Baked Eggs with Smoked Haddock and Grain Mustard, from ‘Eggs’ by Michel Roux – Cooking the Books, week 6

Our hens have got laying early and enthusiastically this year, despite the quite horrible weather, and we have more eggs than we know what to do with. I bought this little book fairly soon after we got our girls, anticipating the inevitable hen-keeper’s egg glut, but despite that it’s seen very little use.

This is a lovely little recipe for baked eggs (‘en cocotte’ as I’m sure M. Roux would actually have it), which makes a gorgeous starter or, serving two per person, a really decent supper dish. Now, I have to admit I have made this recipe, and variations on it, a couple of times already, so my version does vary a little bit from the original.

To make four (serves four for a starter, or two for a main course) –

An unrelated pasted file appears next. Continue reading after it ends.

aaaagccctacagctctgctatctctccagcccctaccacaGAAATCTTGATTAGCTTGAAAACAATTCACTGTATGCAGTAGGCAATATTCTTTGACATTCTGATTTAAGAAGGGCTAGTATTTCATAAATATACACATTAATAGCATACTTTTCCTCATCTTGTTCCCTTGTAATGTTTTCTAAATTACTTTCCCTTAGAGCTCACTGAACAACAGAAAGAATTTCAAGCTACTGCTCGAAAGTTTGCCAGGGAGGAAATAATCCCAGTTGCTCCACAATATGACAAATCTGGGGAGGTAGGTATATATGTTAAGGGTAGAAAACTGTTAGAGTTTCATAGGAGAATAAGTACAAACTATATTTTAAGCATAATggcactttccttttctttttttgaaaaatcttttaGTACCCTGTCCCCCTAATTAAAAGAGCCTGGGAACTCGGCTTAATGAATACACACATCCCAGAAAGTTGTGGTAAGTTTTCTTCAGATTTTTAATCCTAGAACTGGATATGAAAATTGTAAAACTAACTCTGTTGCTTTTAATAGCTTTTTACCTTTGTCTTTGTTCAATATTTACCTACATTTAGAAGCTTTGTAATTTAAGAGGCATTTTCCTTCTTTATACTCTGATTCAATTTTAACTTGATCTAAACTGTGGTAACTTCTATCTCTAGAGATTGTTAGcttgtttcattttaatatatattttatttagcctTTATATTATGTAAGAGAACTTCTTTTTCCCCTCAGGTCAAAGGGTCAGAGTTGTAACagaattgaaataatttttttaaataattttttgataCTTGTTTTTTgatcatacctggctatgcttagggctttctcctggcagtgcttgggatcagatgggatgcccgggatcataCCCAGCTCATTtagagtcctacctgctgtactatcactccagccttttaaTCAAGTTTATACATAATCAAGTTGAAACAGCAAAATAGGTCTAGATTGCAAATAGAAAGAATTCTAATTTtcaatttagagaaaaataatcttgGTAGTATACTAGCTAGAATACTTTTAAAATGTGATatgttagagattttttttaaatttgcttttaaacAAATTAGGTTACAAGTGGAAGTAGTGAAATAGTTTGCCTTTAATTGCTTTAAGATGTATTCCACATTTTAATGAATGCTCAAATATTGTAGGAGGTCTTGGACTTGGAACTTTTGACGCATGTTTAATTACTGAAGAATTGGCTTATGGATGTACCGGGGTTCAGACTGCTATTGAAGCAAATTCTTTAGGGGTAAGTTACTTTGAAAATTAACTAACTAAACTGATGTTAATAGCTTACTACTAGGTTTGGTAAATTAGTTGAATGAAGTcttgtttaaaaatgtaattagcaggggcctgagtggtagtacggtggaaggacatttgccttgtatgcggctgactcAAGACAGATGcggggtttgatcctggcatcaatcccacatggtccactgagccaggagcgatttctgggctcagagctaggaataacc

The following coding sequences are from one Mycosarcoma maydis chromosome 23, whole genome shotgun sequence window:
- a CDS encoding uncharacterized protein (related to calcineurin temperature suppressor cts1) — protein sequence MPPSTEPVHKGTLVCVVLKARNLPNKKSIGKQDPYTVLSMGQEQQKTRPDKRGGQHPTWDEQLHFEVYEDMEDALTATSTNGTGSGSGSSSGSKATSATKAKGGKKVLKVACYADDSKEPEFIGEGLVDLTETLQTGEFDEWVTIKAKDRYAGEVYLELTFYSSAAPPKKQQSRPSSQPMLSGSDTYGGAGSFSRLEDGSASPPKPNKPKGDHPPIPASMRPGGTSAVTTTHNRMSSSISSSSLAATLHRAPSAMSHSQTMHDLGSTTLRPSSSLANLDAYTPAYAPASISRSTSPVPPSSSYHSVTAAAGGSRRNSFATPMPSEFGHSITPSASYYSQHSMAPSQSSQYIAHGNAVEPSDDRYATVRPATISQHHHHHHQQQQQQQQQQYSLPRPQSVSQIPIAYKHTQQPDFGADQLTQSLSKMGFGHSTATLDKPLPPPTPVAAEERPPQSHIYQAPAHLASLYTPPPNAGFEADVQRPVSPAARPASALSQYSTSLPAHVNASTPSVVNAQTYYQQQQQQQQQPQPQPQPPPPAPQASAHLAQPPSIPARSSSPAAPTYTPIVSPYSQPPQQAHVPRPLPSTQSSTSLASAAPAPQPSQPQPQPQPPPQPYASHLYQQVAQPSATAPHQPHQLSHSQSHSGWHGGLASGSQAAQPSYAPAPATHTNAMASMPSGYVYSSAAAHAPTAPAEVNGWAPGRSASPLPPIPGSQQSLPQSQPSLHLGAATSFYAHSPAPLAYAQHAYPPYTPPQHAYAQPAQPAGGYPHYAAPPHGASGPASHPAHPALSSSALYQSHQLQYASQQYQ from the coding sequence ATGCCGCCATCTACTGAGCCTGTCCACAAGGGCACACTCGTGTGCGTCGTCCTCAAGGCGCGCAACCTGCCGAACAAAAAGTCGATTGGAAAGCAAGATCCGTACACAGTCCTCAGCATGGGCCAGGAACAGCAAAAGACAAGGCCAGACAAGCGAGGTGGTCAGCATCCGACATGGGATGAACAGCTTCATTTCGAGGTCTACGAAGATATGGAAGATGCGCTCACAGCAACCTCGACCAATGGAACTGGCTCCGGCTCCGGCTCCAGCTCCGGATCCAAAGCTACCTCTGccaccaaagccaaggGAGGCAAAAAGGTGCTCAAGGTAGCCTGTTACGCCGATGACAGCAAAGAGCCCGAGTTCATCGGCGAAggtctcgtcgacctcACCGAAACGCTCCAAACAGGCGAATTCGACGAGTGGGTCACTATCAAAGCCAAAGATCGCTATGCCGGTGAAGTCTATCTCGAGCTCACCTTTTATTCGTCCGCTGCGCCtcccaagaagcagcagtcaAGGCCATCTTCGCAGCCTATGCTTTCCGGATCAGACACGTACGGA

• Baked eggs - ingredientsSmall fillet of un-dyed smoked haddock (or other cold-smoked fish), about 120g
  • Half a pint of milk (approximately)
  • 6 tbsp of double cream
  • 1 tbsp grain mustard
  • 4 eggs
  • Butter, to grease the ramekins
  • A little sprinkle of parmesan cheese
  • Salt & pepper

Start preparing this dish about an hour before you intend to eat it, as there’s a certain amount of standing time involved. But this is a dish that you can prepare plenty of time in advance, and then just put in the oven when needed, which makes it a great choice for entertaining!

If you store your eggs in the fridge, get them out and let them come to room temperature.

Poach fish in milkPlace the fish in a small saucepan and just cover the fillet with milk (you might need a little more or a little less than half a pint, depending on the size of the pan and the thickness of the fillet). It’s fine to cut the fillet up into two or three pieces if this makes life easier. Bring the milk gently to the boil, and then take the pan off the heat and set to one side, and allow to cool. After 20 minutes to half an hour, it will have cooled to nearly room temperature, and the fish will have cooked through in the residual heat of the poaching liquid.